Tuna treaty can help with anti-trafficking push, industry says

A longstanding treaty between the United States and Pacific island nations could help in the global fight against human trafficking in the seafood sector, US tuna fleet leaders told Undercurrent News.

The 1987 South Pacific Tuna Treaty, which provides US purse seine vessels access to the Western and Central Pacific Ocean fisheries, has been extended through interim agreements since 2013, but a longer-term renewal hasn't been agreed to.

At a meeting this week in Brisbane, Australia, the United States and Pacific island nations party to the treaty agreed to an extension through 2016, said Doug Hines, executive director of South Pacific Tuna Corp., which represents 14 purse seine vessels fishing under the treaty. Company owners attended the Australia meeting.

In addition to fishing rights, the treaty also provides a mechanism to address the issue of human trafficking and forced labor that is plaguing the global seafood industry, tuna industry officials say.

“We believe that human trafficking related to fisheries is a problem that can best be resolved by government policies and actions,” Brian Hallman, executive director of the American Tunaboat Association, told Undercurrent.

“This treaty … not only sets forth the terms of fishing access for the US fleet to the waters of the Pacific island countries, but is a vehicle for cooperation on all manner of fisheries matters,” Hallman said.

The trafficking issue is “another reason to continue the US Treaty ensuring our engagement in the region", Hines told Undercurrent.

The treaty not only allows for participation in conservation measures, but it also allows the United States to provide resources within the islands to assist in the anti-trafficking fight, Hines said.

Both Hines and Hallman emphasized that there is no link between the US-flagged purse seine tuna fleet and the human trafficking issue.

But many of the Pacific island signatories to the tuna treaty were not ranked highly in the State Department’s Trafficking in Persons report released last week. And Asian-flagged vessels were listed as part of the problem in their waters.

The Marshal Islands was downgraded to Tier 3 from its spot on the Tier 2 watch list list year. US officials assign the Tier 3 ranking to nations who's governments they say don’t fully comply with minimum standards in the Trafficking Victims Protection Act and aren’t making significant efforts to do so.

In the Marshall Islands, foreign business owners recruit girls from the island nation to engage in prostitution with crew members of foreign fishing and transshipping vessels that dock in Majuro, the State Department report said.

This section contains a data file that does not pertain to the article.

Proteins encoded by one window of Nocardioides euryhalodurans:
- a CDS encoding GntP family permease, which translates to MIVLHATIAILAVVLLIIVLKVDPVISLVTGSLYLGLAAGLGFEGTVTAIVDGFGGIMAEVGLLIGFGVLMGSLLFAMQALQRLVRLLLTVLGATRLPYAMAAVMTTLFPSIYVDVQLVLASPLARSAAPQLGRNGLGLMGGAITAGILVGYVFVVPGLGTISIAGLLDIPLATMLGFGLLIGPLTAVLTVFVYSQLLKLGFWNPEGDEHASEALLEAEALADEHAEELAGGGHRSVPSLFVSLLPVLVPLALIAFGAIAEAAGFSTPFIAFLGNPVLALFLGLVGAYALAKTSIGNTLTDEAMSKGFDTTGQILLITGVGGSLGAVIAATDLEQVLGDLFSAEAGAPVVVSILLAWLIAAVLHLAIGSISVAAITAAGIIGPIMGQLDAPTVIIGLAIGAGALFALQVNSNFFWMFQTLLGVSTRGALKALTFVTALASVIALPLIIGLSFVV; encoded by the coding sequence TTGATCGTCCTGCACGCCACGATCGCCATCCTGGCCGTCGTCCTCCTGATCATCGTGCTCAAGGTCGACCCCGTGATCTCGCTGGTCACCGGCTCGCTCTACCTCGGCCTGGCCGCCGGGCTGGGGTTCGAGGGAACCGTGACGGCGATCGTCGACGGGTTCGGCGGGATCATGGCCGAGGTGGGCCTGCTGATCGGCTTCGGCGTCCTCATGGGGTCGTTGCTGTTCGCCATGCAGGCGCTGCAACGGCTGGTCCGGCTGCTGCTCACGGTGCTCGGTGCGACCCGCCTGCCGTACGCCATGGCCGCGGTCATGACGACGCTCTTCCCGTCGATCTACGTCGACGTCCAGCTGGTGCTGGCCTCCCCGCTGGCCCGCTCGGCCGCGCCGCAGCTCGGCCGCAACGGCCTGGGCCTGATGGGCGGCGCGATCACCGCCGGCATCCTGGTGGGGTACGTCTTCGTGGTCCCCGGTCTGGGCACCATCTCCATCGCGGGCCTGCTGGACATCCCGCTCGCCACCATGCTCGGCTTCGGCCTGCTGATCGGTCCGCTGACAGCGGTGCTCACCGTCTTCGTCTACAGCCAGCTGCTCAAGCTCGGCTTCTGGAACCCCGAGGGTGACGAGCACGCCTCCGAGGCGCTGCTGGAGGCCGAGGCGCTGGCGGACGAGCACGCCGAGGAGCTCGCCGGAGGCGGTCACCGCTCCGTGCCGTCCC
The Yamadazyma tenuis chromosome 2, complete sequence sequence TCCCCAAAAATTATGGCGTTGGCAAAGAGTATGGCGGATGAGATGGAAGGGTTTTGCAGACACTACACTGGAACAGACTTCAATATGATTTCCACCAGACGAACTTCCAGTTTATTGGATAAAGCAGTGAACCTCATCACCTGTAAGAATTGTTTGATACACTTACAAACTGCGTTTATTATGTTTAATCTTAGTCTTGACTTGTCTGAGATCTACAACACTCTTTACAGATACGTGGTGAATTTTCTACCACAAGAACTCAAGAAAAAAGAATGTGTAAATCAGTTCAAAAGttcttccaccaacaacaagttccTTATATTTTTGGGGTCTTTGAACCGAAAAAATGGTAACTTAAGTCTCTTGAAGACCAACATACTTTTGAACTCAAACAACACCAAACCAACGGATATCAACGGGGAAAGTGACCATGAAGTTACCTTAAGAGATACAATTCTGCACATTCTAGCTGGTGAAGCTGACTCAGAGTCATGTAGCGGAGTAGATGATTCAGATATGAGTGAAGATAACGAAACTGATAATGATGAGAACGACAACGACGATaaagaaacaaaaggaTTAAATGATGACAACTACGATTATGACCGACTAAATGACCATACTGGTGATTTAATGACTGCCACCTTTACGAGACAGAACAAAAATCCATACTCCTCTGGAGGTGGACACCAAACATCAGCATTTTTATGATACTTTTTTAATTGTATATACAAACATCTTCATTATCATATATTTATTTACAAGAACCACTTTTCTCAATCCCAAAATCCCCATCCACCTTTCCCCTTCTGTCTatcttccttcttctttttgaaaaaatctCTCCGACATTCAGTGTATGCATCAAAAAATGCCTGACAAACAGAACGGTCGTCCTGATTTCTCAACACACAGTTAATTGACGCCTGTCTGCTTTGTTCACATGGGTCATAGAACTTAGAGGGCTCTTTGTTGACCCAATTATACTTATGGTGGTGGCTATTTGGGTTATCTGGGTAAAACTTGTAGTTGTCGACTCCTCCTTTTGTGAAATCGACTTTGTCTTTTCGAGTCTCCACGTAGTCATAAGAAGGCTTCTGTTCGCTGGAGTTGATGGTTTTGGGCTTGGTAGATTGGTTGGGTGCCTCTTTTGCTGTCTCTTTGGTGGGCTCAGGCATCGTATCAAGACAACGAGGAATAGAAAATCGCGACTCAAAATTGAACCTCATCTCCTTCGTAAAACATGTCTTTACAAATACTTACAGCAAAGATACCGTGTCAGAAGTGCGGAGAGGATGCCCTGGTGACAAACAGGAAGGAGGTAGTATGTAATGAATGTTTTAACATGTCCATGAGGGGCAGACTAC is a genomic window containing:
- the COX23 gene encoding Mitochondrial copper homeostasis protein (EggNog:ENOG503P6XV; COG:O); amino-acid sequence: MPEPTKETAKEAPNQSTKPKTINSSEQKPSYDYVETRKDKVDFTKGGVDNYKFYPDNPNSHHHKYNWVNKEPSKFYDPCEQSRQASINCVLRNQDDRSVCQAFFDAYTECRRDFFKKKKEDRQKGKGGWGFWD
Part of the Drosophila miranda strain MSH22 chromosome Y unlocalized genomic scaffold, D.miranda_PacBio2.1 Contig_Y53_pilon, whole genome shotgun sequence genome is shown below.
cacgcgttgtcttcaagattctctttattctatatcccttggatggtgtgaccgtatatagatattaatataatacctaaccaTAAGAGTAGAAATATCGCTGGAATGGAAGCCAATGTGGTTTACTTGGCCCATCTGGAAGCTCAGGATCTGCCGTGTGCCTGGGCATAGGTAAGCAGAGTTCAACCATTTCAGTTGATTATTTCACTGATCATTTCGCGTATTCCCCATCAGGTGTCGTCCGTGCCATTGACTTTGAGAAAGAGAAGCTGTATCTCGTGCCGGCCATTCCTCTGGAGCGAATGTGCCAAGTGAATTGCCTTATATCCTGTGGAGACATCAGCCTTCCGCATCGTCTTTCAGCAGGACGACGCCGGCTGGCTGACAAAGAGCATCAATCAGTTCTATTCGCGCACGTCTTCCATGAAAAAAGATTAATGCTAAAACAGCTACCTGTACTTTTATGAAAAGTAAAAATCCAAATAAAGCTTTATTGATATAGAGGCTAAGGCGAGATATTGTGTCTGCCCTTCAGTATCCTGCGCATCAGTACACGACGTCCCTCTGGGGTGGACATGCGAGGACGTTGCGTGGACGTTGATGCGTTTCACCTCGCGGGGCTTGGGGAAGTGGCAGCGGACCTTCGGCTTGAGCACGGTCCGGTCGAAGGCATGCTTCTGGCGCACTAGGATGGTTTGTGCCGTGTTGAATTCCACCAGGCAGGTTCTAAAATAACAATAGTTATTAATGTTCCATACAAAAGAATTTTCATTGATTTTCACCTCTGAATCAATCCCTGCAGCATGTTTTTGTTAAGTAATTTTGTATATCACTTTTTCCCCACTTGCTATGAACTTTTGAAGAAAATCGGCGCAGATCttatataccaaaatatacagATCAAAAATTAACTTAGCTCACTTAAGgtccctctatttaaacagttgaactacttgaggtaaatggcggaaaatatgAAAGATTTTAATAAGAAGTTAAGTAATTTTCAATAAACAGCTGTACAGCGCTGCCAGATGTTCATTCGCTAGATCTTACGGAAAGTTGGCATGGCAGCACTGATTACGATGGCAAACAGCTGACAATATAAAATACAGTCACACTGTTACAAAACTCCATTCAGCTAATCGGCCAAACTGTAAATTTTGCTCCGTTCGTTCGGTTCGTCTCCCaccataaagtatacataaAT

Foreign women living in the nation as long-term residents have been forced into prostitution in establishments patronized by crew members of Chinese and other foreign fishing boats, the report said.

In Papua New Guinea, which was upgraded to the State Department's Tier 2 watch list from Tier 3 status last year, Malaysian and Chinese logging companies and foreign businesspeople arrange for women from Indonesia, Malaysia, Thailand, China and the Philippines to voluntarily enter Papua New Guinea on fraudulently issued visas.

They are then turned over to traffickers and forced into prostitution and domestic servitude in fisheries, logging and mining camps and entertainment sites.

In territorial waters and ports of the Solomon Islands, which is on the report's Tier 2 watch list, the State Department said fishing crew members from Indonesia, the Philippines, Vietnam, Sri Lanka, North Korea, and Fiji have reported severe living conditions, violence, limited food supply and nonpayment of wages.

According to the State Department, migrants from Southeast Asia have said they have worked in conditions indicative of human trafficking on Asian fishing vessels in the territorial waters of Micronesia, which was ranked Tier 2 in the report. The Tier 2 level indicates nations don't fully comply with the minimum standards but are making significant efforts to do so.

Another Tier 2 country, Fiji, is a a transit area for trafficking, the State Department said. Workers from Cambodia, the Philippines, Burma, Indonesia, North Korea, China and Singapore — who are deceptively recruited in their home countries and transit through Fiji or board fishing vessels from Fiji ports and waters — live in poor conditions, accrue debt larger than promised wages, and work for little or no compensation on Chinese and Taiwanese fishing vessels in Pacific waters, the TIP report said.

In Tier 2 Kiribati, Asian men in visiting ship crews exploit children and some women in prostitution, the report said.

In the waters of Palau, also Tier 2, foreign workers on fishing boats experience conditions indicative of human trafficking, the State Department said.

“This is an ongoing challenge in many areas of the sector, however, not with US-flagged vessels,” Hines said.

In addition to individuals and companies having long standing human rights policies against human trafficking and abuse, the US fleet is also under the oversight and management of the US Coast Guard, Hines said.

US inspectors have complete access to crew members, and vessels have independent observers who report to the Pacific Islands Forum Fisheries Agency, he said.

That information is also shared with the US National Oceanic and Atmospheric Administration  and “any violations that are noted in the report are aggressively prosecuted", Hines said.

“US operators and its regulatory agencies view these infractions as serious with zero tolerance,” he said.